We have covered the diagnosis of obstructive sleep apnea (OSA) using polysomnogram and reviewed some of the controversy regarding use of home sleep testing for OSA. Now it is time to discuss some of the treatments. We will spend most of the time talking about the most common and by far most effective treatment- continuous positive airway pressure, better known as CPAP.
What is CPAP and what does it do?
CPAP is a device that is attached to a hose and a mask that the patient with OSA sleeps with. The mask typically covers either the nose alone or both the nose and the mouth. It forces air through the mask while you are sleeping. Many people mistakenly think that it is oxygen- it isn't- it is simply forced air. The mask needs to be fairly snug fitting, in order to keep the pressure in the airway, where it is needed, as opposed to leaking out around the mask.
We explained in a previous blog that OSA is caused by collapse of the throat muscles and tissue during sleep. CPAP is a machine that works as an "air splint" to stop that airway collapse from happening. This eliminates the constant cycle of arousals caused by the lack of breathing and the effort needed to reopen the airway and restores the ability to sleep through the night without the breathing obstruction.
What if I sleep apnea doesn't cause me to wake up?
The most obvious and immediate effect from OSA is daytime sleepiness and disrupted sleep (occasionally even causing insomnia). CPAP will help the sleep be maintained. But, even if you don't wake up from sleep apnea there is still obstruction occurring. One study showed that untreated patients with OSA who stopped or decreased their breathing an average of 20 times per hour had a higher risk of death. This risk returned to normal when OSA was treated effectively (almost always with CPAP). OSA has been shown to increase the risk of many other diseases. So far most of the available evidence suggests that CPAP usage can bring these risks back to normal. These include lowering the risk of heart disease and stroke, decreasing high blood pressure, improving cardiac function in congestive heart failure, helping to lower the blood sugar in diabetes and even improving erectile dysfunction. (Erectile dysfunction is a known consequence of OSA.)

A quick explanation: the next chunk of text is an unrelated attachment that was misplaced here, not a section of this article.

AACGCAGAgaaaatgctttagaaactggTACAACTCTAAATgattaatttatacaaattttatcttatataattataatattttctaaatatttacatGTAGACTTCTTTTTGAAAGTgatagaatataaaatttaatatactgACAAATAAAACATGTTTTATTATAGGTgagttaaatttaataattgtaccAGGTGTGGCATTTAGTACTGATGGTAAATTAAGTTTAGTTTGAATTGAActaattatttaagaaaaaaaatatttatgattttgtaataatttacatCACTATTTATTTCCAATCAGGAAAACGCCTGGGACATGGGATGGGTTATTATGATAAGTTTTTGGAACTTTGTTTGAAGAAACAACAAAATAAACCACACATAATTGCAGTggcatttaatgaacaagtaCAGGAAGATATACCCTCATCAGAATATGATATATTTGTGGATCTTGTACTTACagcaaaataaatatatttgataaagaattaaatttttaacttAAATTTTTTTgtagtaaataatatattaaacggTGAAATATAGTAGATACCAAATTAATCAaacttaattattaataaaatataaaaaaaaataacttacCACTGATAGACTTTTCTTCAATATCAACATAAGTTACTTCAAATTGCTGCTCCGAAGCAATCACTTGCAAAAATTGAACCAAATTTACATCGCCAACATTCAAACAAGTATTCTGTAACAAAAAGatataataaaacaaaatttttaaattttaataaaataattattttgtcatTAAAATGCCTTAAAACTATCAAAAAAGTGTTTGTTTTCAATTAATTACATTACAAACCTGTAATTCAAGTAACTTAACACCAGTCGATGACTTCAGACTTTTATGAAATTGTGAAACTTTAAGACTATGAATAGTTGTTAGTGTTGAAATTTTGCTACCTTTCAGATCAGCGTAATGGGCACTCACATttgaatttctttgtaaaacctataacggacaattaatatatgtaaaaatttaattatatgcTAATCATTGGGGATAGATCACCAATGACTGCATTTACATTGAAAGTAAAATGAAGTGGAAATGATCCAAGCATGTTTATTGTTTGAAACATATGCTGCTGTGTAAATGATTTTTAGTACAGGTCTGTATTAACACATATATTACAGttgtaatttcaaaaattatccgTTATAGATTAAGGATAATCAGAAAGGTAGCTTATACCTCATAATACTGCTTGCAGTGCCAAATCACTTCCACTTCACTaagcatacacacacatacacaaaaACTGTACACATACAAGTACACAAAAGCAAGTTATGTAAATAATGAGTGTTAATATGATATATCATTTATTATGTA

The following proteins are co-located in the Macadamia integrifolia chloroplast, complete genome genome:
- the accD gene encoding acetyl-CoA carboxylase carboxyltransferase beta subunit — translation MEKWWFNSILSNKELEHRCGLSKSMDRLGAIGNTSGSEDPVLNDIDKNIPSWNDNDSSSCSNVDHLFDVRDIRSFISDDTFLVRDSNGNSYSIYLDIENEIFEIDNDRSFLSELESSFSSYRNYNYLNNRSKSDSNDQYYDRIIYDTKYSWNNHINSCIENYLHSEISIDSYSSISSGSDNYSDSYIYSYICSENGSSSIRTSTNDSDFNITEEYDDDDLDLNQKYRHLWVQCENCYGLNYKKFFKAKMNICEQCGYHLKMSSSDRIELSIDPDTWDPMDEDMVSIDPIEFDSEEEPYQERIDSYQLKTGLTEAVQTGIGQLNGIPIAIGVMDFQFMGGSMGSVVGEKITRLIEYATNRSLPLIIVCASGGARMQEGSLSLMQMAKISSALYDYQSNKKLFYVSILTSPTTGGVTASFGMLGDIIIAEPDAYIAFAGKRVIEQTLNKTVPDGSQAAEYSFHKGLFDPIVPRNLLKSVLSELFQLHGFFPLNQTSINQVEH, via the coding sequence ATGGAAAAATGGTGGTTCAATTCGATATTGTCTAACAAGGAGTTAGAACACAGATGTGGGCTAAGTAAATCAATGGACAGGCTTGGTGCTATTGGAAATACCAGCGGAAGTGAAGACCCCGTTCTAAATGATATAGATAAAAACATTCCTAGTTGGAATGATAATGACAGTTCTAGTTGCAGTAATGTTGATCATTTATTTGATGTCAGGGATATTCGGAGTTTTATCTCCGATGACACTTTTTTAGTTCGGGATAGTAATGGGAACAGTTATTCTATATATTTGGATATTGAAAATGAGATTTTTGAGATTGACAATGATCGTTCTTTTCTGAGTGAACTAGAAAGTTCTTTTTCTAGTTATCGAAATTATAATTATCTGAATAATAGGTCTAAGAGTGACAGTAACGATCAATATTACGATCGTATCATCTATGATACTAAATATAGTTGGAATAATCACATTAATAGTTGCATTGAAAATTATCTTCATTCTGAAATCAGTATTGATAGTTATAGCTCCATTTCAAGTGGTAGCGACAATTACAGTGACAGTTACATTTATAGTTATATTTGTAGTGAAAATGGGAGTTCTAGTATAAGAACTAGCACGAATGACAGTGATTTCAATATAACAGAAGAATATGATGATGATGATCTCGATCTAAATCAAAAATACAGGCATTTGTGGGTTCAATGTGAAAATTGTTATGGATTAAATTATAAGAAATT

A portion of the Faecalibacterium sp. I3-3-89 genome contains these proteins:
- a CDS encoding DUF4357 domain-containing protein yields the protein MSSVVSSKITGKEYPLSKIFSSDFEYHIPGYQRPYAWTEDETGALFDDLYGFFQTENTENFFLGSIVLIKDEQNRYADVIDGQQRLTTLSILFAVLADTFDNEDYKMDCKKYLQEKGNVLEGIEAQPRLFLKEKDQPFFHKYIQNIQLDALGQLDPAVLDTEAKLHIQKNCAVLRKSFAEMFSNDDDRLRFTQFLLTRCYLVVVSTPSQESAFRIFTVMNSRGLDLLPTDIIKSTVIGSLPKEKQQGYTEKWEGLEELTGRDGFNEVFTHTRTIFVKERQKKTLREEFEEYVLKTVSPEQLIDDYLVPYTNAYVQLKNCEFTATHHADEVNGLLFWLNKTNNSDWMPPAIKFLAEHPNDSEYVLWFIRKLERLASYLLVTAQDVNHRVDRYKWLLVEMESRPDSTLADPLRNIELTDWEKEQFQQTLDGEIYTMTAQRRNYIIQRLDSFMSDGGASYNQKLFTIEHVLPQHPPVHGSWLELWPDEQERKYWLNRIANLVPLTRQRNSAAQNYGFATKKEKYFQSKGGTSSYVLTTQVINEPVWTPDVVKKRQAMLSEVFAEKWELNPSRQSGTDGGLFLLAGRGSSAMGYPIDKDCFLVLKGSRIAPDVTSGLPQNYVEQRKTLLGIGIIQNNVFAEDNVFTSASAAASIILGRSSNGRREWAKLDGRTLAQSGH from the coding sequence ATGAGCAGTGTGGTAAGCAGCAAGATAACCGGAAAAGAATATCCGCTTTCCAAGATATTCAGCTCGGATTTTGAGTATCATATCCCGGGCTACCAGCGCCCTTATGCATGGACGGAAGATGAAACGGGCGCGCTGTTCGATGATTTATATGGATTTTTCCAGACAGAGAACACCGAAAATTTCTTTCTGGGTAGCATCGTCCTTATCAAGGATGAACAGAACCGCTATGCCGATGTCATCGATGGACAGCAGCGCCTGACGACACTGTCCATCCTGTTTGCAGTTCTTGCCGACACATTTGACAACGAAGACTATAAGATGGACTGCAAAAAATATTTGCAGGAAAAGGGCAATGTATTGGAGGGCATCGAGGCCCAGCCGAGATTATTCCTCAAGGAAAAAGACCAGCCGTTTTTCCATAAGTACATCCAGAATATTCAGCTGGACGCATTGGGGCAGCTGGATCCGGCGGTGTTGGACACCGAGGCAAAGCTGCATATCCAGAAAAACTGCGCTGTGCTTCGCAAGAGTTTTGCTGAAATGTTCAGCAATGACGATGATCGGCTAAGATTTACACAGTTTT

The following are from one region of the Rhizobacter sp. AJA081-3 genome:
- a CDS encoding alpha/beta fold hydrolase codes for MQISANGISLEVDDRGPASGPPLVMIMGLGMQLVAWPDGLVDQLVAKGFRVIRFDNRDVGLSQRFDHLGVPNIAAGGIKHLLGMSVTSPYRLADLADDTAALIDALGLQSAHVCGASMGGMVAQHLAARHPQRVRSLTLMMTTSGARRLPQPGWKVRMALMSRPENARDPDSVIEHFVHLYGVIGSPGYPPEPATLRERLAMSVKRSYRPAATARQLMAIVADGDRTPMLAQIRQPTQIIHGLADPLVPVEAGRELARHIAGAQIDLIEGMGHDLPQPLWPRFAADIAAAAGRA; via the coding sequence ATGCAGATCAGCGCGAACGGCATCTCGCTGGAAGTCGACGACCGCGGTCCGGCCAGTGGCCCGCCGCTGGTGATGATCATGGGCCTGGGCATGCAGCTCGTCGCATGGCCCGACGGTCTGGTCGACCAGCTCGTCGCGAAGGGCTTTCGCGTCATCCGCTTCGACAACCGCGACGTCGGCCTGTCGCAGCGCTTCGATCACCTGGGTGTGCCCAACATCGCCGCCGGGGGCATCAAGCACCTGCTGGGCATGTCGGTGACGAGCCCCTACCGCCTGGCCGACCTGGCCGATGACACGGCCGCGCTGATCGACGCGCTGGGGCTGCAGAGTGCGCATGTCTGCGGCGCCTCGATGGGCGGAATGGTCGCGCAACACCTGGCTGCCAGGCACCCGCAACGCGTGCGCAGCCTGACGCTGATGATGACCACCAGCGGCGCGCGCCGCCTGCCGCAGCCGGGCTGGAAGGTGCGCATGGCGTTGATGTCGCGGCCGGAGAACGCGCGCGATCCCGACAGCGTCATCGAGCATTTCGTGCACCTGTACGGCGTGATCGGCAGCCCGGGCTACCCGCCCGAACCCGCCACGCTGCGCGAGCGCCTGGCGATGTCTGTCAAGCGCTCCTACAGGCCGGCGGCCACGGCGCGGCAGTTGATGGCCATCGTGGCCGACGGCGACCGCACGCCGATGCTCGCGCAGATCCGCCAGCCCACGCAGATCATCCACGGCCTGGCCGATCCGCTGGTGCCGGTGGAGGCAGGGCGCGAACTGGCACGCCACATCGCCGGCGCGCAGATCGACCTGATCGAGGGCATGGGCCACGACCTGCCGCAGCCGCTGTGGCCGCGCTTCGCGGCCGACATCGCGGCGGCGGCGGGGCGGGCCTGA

By the way, spouses and significant others of sleep apnea patients take note- effective CPAP use improved the quality of life in bed partners of patients with sleep apnea and increased their sleep time by almost an hour!
Sounds great- so why doesn't everyone with OSA use CPAP?
First of all, despite some of the complaints you might have heard, many, if not most patients adapt very well and quickly to using CPAP. They improve so much, so quickly, are finally awake and full of vitality that they wouldn't give up their CPAP for anything. However, the use of CPAP can be uncomfortable. One of my patients famously described the sensation of sleeping with CPAP to driving his car at 40 MPH with his face out window.
My next blog will continue on some of the issues with CPAP and much more about how it is used and adapted for each individual patient and some things that sleep specialists try to help patients adjust to CPAP use.
Published On: February 14, 2008